On the surface, Alex Poythress is off to a superb start in his freshman season at Kentucky.
The 6-foot-7, 239-pound power forward from Clarksville is the team’s second-leading scorer and rebounder and shoots a Southeastern Conference-best 64.2 percent from the field.
But expectations remain lofty at Kentucky, where freshman frontcourt stars Anthony Davis and Michael Kidd-Gilchrist paved the way for an eighth national championship last year as freshmen.
As the Wildcats (9-4) open SEC play at Vanderbilt (6-6) on Thursday (8 p.m., ESPN), Poythress is quickly learning that 14 points and 6.3 rebounds per game won’t necessarily cut it. The soft-spoken 19-year-old has received criticism from his coach and Wildcats fans for taking possessions off on defense, inconsistent play and a lack of showing energy and passion.
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“Here he is as a freshman, practically getting a double-double, and it is not good enough,” Kentucky coach John Calipari said. “Well, to be honest, it’s not because it is not his best. If it was normal and he wasn’t in a program that is on warp speed, he’s fine. He is a freshman. He’ll get it sooner or later; if not this year, next year or the following year. He’ll get it and then he’ll become unbelievable. But this stuff is on warp speed and you’re held to a different standard as a player.”
Poythress arrived at Kentucky as the No. 2 power forward and eighth-best prospect in the country, according to Rivals.com. Highly sought after out of Clarksville Northeast, the 2012 TSSAA Class AAA Mr. Basketball winner chose Calipari and the Wildcats over staying in state, where he received offers from Memphis and Vanderbilt.
His development into Kentucky’s ideal big man is a process, Calipari explains, and one in which the veteran coach is heavily involved. Lately, Calipari has met with Poythress several times a week to provide one-on-one instruction.
“What he is doing in the individual workouts and what we’re trying to get him to the point of is to more exertion, more effort, pushing through comfort levels,” Calipari said. “He has come a long way. He is a great kid. He just has got to develop a habit of really exerting and then subbing yourself. Exert yourself and then sub yourself. He is only learning it. But he is doing fine.”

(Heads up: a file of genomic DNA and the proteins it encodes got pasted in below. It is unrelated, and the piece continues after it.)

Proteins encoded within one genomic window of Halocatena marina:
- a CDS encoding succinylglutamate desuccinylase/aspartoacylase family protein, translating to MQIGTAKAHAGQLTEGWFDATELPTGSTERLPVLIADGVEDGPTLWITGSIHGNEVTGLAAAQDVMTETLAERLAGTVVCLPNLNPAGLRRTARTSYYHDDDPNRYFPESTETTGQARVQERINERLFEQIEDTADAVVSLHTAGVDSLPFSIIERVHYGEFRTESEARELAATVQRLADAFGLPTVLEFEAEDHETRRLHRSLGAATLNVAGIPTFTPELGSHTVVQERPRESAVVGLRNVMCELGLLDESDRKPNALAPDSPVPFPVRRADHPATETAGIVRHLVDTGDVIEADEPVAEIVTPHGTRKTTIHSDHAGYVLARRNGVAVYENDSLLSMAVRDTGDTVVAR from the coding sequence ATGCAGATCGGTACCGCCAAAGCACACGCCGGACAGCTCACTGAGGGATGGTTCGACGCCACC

Poythress displayed signs of brilliance early. He strung together five straight games of 20 or more points in November, including 20 points and eight rebounds in a loss to still unbeaten and top-ranked Duke.
But his youth and inexperience also are obvious. He had just three points in a loss to Notre Dame. He was a point and rebound away from his first double-double against Marshall but he also fouled out and “reverted at times,” according to Calipari. The next game, in a loss to Louisville, Poythress didn’t start for the first time and had just seven points.
“I was a little upset,” Poythress said about the Louisville loss. “But we all have bad games. I just have to brush it off and get better the next game.”
He bounced back nicely the next game with 16 points in a 90-38 rout of Eastern Michigan on Jan. 2 — Kentucky’s most recent game. Calipari temporarily praised Poythress’ effort and said his consistency would allow for him to start a post-heavy lineup that features three freshmen.
Even so, Calipari remarked once again that Poythress stepped back at times and had some glitches.
Thus, good isn’t good enough for Poythress at Kentucky — a lesson he continues to learn.
“I feel like there is pressure on everybody,” Poythress said. “There’s just pressure being at Kentucky and you just have to learn to deal with it.”